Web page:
Somehow four hours passed.  Next, I'll go down to the gym and assemble that treadmill.

Nope.  Email came in and I got busy organizing a BCA event with Nigel Calder this coming April.

We have over six inches of light fluffy snow so far today.

Other distractions came along, but by late afternoon, I got around to assembling the treadmill.  That took an hour or more since the holes did not want to line up for the bolts, but I got it done. 

I started up the treadmill and it ran a few moments, but gave error 66, ran a bit more and quit with error 11.

That was enough exercise for me,  I went back upstairs and had supper.

After, I decided to go east for a week to see Mom.  I haven't been down since September and that was a very short visit.

Usually Aeroplan offers nothing at all attractive in nearby weeks, but this time I found some good flights and booked them.  That cost me $175, but to book the same flights would have cost me $1500 on such short notice.  The best price, with fourteen day advance purchase, is about $750.

I'm flying Air Canada and often fly on Q-400s like the one pictured below with a piece of a prop sticking out of the fuselage after a hard landing in Edmonton.   I'm not worried in the slightest.

 

National Post Pictures

After all, I crashed my ultralight and walked away, and this plane remained intact with only minor injuries, even with a propeller breaking off.  Nonetheless, I usually try to sit beside or behind the props on propeller driven craft like the little planes that fly from YYZ to YSB since when they break off (which is extremely unlikely) they fly forward.

My plan brings me home after midnight on the 21st and allows me a few days before going to Aliso Viejo for Thanksgiving.  It also lights a fire under me to get things done now.  I have been busy doing nothing for weeks now, but now I have to prioritize.

A friend was concerned that perhaps I am depressed these days, and I guess I am. A bit. 

Fortunately, for me depression is not the black dog it is for some.  I get a bit depressed in fall every year, but it passes and at its worst, I just fiddle with things and don't accomplish much.  I don't get unhappy or worried, just ineffectual.

I took a quiz here and scored eleven, just over the line.  Looking at the questions, I imagine that many people would score about the same.  Of course, one's score will be influenced by how the participant  interprets the questions and also how aware that person is of his or her own feelings.

At any rate, I expect that this trip, assuming that it goes reasonably well, will be beneficial.

Something else that is useful for depression -- or just general everyday living -- is to remember to be "mindful".  It is easy to fall into doing things by rote and being somewhat numb and unaware.  Mindfulness is the antidote.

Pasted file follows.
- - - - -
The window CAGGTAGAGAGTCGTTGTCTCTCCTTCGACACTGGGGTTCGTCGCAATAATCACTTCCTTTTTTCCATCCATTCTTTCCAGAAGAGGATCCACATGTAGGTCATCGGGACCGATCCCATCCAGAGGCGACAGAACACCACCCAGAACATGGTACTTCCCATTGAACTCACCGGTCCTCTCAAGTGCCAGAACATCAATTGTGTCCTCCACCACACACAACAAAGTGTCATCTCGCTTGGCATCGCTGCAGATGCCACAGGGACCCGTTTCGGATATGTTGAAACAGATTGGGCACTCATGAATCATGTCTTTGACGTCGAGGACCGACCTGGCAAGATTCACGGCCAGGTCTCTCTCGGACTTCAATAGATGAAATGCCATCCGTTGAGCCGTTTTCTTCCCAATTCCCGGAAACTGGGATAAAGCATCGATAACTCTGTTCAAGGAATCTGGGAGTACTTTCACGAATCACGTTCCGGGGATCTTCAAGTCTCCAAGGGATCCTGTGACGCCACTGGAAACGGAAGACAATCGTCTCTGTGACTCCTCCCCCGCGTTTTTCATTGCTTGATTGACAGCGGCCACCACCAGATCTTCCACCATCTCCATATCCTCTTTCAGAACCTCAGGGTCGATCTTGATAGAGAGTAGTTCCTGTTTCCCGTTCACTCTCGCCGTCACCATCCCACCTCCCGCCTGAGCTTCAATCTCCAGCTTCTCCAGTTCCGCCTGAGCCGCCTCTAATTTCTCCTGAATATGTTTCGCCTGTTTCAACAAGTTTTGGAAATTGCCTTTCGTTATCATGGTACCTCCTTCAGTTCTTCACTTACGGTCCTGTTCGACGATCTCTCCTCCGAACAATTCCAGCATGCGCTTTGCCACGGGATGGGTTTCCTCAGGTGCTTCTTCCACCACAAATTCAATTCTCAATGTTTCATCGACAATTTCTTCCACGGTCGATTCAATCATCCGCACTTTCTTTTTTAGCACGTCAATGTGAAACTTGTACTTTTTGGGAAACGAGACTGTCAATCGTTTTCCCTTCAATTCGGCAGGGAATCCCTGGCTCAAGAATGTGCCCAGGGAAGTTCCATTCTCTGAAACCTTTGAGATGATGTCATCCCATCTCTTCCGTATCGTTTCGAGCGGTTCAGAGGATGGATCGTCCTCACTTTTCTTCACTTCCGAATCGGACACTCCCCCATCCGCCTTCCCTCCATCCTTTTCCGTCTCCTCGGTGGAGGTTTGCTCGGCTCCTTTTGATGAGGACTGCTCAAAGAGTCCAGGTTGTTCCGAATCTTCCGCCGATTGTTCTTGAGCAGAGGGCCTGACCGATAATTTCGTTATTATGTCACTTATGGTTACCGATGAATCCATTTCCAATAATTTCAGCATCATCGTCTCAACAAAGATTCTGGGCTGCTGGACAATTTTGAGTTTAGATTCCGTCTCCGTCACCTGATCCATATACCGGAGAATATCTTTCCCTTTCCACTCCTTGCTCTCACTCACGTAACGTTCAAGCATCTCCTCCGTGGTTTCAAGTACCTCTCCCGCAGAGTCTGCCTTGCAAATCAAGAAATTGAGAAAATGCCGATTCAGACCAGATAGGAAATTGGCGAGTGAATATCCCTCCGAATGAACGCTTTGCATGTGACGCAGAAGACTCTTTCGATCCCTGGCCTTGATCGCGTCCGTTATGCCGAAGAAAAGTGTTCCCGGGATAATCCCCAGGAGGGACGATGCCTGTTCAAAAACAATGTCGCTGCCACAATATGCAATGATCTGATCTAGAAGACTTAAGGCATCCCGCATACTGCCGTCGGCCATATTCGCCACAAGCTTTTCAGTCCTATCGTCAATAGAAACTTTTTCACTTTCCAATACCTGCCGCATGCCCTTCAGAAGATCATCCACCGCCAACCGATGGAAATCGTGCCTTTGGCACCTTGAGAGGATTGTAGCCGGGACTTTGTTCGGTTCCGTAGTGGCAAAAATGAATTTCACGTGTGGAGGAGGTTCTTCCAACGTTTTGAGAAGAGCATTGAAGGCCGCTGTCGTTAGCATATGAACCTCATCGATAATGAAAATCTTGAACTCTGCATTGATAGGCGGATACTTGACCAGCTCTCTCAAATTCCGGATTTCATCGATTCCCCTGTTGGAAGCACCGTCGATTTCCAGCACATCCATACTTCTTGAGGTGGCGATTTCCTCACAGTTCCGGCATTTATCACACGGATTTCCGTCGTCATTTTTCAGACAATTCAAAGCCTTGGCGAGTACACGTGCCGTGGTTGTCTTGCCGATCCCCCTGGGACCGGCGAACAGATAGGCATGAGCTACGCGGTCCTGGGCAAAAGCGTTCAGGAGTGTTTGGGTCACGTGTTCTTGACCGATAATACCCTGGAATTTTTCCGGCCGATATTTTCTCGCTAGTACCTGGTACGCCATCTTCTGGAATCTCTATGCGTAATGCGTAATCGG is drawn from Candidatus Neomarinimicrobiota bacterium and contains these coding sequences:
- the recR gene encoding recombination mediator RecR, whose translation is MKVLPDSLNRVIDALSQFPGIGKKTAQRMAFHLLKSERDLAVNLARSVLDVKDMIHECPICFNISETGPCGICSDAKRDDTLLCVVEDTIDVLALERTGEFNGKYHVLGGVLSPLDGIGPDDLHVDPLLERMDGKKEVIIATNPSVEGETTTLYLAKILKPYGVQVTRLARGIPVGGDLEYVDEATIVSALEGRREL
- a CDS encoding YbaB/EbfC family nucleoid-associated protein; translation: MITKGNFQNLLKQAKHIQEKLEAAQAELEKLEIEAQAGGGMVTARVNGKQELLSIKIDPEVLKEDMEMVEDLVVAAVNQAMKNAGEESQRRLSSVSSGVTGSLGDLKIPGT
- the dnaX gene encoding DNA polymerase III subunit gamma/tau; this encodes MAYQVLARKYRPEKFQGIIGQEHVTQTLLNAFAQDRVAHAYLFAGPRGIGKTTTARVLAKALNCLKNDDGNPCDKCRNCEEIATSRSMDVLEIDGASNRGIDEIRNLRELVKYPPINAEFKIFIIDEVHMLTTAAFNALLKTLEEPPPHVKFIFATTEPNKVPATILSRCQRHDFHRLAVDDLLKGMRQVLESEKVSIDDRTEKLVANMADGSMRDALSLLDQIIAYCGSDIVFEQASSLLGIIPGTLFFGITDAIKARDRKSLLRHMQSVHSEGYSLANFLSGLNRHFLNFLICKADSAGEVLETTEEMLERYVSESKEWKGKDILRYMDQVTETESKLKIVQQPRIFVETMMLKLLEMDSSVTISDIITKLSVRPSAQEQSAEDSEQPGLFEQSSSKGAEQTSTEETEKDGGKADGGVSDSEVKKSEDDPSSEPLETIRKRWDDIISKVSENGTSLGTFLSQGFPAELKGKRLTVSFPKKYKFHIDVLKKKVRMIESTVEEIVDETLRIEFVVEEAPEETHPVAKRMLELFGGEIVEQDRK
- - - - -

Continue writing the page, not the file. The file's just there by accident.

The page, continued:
"We all have the capacity to be mindful. It simply involves cultivating our ability to pay attention in the present moment and allows us to disengage from mental “clutter” and to have a clear mind. It makes it possible for us to respond rather than react to situations, thus improving our decision-making and potential
for physical and mental relaxation."

Something I have observed, and it may have an impact on my sleep problems, too, is that when I am under stress I tend to breathe more shallowly.  Shallow breathing increases the stress.  It's a feedback loop.  I've noticed that I have been tense for quite a while now and have to remember to relax and breath deeply.

When people are uptight, others often say, "Take a deep breath".  Taking a deep breath tends to reduce physical and mental tension almost immediately.  For people experiencing anxiety for whatever reason will find the quickest and most natural relief by simply concentrating on breathing well.  Of course the other extreme is hyperventilation, but that is another topic that does not concern me.

Looking back, and reading through my diary a bit, I see that I have totally forgotten some of the things we did in the past several years.  I was there and did things, but was not relaxed enough to actually be there it seems.

The boat purchasing effort in September was intended to be an adventure to challenge me and keep me occupied, but turned out to be a frustrating energy sink that screwed up my late summer/fall planning. 

I am beginning to realise that my broker was not really on the ball, and I'm still committed to looking at the boat in Grenada, but am inclined to call the purchase off unless things smooth out and fall into place soon.

*   *   *   *

Speaking of black dogs, here's a black dog that can cheer us up. 

Ski hills open this weekend.  I'll miss the opening, but I plan to get out more than a few times this winter.

He who will not reason is a bigot;
he who cannot is a fool;
and he who dares not is a slave.
Sir William Drummond